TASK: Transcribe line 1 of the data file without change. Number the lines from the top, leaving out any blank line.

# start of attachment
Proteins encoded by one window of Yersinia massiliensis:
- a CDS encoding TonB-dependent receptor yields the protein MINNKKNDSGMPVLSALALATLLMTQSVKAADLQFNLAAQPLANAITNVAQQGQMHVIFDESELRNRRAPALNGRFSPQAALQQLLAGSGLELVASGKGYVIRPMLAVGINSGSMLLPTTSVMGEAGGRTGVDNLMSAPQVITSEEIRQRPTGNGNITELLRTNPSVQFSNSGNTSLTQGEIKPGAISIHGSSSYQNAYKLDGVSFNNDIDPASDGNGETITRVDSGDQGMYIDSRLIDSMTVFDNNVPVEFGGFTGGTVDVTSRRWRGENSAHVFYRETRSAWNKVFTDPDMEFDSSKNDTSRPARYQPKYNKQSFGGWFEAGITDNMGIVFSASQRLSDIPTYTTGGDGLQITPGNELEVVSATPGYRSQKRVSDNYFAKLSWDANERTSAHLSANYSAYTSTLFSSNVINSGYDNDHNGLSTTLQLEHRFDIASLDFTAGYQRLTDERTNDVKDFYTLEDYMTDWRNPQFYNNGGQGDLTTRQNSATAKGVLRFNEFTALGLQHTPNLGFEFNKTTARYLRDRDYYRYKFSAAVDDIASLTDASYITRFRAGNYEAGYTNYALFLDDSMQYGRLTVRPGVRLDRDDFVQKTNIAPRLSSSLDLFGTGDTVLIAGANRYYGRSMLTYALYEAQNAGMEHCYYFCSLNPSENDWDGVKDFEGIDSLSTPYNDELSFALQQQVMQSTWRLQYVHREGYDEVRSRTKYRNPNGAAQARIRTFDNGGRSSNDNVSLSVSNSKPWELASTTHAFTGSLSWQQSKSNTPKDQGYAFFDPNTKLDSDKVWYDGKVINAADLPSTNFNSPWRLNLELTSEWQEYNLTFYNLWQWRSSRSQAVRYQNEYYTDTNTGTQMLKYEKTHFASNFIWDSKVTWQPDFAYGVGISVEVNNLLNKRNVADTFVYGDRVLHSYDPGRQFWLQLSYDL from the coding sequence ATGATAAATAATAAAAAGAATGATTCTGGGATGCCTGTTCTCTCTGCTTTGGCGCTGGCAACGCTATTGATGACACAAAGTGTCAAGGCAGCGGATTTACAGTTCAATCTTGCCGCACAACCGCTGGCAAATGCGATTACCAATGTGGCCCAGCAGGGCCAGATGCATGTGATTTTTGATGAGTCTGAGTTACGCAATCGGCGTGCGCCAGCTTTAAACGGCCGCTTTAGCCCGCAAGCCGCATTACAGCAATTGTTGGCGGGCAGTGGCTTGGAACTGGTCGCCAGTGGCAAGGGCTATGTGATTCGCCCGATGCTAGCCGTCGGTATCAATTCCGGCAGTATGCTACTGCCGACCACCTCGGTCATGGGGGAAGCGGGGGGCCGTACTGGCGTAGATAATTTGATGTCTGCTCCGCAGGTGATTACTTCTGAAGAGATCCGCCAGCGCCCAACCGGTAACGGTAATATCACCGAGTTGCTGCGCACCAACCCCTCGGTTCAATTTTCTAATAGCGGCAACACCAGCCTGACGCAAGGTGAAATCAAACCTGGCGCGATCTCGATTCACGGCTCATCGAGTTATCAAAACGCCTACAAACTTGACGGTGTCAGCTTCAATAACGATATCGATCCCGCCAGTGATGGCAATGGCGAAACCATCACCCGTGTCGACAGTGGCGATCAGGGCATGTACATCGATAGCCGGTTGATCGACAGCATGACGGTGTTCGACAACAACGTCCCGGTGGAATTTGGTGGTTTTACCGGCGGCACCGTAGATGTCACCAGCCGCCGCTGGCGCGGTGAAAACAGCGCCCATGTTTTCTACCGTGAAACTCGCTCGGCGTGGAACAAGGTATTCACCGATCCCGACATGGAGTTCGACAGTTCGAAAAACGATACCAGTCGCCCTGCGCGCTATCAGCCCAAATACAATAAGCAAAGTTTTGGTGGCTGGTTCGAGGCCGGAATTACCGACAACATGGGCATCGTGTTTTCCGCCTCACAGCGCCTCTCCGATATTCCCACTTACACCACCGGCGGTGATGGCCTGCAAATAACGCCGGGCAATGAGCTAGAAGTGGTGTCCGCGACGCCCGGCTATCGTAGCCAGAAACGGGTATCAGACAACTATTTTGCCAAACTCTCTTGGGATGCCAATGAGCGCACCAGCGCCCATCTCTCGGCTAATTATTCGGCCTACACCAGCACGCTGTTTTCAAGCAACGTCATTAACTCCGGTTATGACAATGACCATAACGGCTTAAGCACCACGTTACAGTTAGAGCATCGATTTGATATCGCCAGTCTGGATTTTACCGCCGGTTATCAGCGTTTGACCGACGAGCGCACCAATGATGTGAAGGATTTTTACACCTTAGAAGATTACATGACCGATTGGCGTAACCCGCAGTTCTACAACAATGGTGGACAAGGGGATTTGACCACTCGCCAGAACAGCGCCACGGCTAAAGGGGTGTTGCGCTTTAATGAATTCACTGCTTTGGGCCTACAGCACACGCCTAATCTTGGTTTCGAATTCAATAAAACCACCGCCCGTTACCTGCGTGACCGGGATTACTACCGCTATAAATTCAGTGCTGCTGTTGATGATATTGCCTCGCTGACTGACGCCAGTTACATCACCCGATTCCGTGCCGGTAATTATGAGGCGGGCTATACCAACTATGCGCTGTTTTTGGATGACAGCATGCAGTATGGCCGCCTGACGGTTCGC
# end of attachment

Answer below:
Proteins encoded by one window of Yersinia massiliensis: